a bird in the hand is worth two in the bush

Idiom Definition

Idiom Definition - a bird in the hand or two in the bush

"a bird in the hand is worth two in the bush"

when you recognize that it may be foolish to risk losing something you already have by trying to get something you think might be better


Related words and phrases:

Idiom Scenario 1

Idiom Definition - a bird in the hand or two in the bush

Two colleagues are talking ...

Colleague 1:  We have only a fixed amount in the budget to allocate to either the customer loyalty program or to spend on attracting new customers. What do you think we should do?

Colleague 2:  Well, it takes between four and ten times as much to attract new customers as it does to keep existing ones. Plus, loyal customers spend more than new ones.

Colleague 1:  So you would advise allocating the money to the customer loyalty program?

Colleague 2:  I believe that a bird in the hand is worth two in the bush. Besides, there is no guarantee that we would even attract any new customers. I believe the risk is too great. We should stick with what we have.

Idiom Scenario 2

Idiom Definition - a bird in the hand or two in the bush

Two friends are talking ...

Friend 1:  Well, what are you going to do? You have been offered a job as a teacher and you are supposed to sign the contract Monday.

Friend 2:  But I was really hoping to get the psychologist job that I interviewed for last week. It has better pay and benefits than the teaching position. The problem is that they won't tell me if I have the job until Tuesday.

Friend 1:  Sounds like it would be a foolish risk to turn down the teaching job. A bird in the hand is worth two in the bush, after all.

a bird in the hand is worth two in the bush - Usage:


Usage Frequency Index:   114   click for frequency by country

a bird in the hand is worth two in the bush - Gerund Form:

There is no gerund form for a bird in the hand is worth two in the bush.

a bird in the hand is worth two in the bush - Examples:

1)  ... but it will be much more reliable (a bird in the hand is worth more than TEN in the bush!)

2)  There are many men out there but as they say, a bird in the hand is worth more than two in the bush.

3)  Most opted for the safety of 'a bird in the hand' and took the money, but ...

4)  ... might have taken a while to be achieved without a takeover bid. So a bird in the hand, and all that. Shareholders will also lose the nice ...

5)  ... changing circumstances could cause BBBY's price to rise, the old proverb "a bird in the hand is worth two in the bush" is compelling advice.

6)  ... argued that going to court is simply too risky and time-consuming. Settlements are a bird in the hand, the argument goes, and it's better for the public ...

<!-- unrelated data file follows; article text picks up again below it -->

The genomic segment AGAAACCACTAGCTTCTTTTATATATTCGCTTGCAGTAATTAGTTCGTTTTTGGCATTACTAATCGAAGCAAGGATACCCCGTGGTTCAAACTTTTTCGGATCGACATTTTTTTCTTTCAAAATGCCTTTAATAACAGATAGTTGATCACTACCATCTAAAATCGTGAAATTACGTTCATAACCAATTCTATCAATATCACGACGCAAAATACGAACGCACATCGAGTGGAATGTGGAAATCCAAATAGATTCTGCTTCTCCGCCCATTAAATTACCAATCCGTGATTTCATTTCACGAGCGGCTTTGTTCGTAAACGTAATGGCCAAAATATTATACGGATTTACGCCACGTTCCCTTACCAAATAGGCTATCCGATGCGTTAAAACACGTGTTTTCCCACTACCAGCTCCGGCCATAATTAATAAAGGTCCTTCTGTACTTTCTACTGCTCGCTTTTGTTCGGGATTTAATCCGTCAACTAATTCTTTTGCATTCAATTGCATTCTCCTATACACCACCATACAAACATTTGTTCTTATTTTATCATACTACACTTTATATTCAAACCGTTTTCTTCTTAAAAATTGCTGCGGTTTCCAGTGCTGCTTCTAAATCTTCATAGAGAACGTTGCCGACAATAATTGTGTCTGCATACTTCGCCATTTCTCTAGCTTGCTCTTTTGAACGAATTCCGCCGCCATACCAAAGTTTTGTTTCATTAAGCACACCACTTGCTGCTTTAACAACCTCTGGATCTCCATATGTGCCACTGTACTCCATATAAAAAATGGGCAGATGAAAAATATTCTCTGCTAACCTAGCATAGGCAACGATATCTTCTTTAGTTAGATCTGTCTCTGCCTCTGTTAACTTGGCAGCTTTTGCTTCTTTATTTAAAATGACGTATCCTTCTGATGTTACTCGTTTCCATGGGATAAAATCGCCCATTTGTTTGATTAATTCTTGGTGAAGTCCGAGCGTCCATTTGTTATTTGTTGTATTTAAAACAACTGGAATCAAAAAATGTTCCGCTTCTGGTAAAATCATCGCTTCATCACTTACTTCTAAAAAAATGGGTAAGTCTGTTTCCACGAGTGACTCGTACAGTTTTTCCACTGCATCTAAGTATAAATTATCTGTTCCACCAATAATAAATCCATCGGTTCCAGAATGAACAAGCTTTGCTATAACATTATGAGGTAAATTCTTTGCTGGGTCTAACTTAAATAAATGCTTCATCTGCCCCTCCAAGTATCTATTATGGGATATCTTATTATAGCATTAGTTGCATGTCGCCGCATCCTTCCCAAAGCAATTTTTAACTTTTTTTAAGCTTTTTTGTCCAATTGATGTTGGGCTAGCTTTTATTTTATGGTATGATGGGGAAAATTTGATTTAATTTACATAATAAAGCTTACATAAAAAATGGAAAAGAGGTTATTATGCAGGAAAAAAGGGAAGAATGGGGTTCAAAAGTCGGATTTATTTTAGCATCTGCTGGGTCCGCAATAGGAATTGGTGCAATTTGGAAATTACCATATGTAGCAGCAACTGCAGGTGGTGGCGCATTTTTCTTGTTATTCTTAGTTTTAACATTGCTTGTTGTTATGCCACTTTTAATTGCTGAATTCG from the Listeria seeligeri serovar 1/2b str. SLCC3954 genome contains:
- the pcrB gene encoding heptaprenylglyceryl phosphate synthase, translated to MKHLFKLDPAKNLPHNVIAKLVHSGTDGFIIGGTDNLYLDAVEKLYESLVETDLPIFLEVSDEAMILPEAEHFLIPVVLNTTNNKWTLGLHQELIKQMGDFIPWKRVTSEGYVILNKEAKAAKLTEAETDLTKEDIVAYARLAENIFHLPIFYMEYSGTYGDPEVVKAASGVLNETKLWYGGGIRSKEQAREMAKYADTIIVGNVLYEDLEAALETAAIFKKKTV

7)  What we find is people like lump sums, not surprisingly. A bird in the hand seems worth more than two in the bush. 

8)  ... says he took CPP at 60, on the theory that a bird in the hand is worth two in the bush.

9)  ... they often answer, unsurprisingly, that sooner is better, because a bird in the hand is worth two in the bush. 

10)  It's a risky business. The Crown is taking a bird in the hand. This was a serious quantity of explosives taken off the streets ...

11)  ... and securing what they have made by adding it to their cash savings. A bird in the hand is worth two in the bush as they say.

12)  Seen in those terms, it's a classic short-term versus long-term choice. A bird in the hand or two in the bush.

13)  ... it brings peace of mind. As the saying goes, a bird in the hand is worth two in the bush.

14)  ... rather than litigating for years just hoping to recover everything--if you don't think a bird in the hand beats two in the bush--then feel free to hire a lawyer and ...

15)  ... did I have any bicycles for sale? I did. Being as a bird in the hand is better than five old bicycles in my garage, I sold ...

16)  I don't want to say a bird in the hand versus something that has not yet been fully developed, but the ...

17)  I said 'we've got a bird in the hand and none in the bush, we should accept this sponsorship'.

18)  As a shareholder, the question is: do you take a bird in the hand or do you hope for two birds in the bush?

19)  ... of people argue the current proposal should go through, as it is "a bird in the hand" that guarantees Winnipeggers will be able to enjoy riding the slides ...

20)  Besides, as one saying goes, better a bird in the hand than three in the tree, so I would grab NOW whatever ...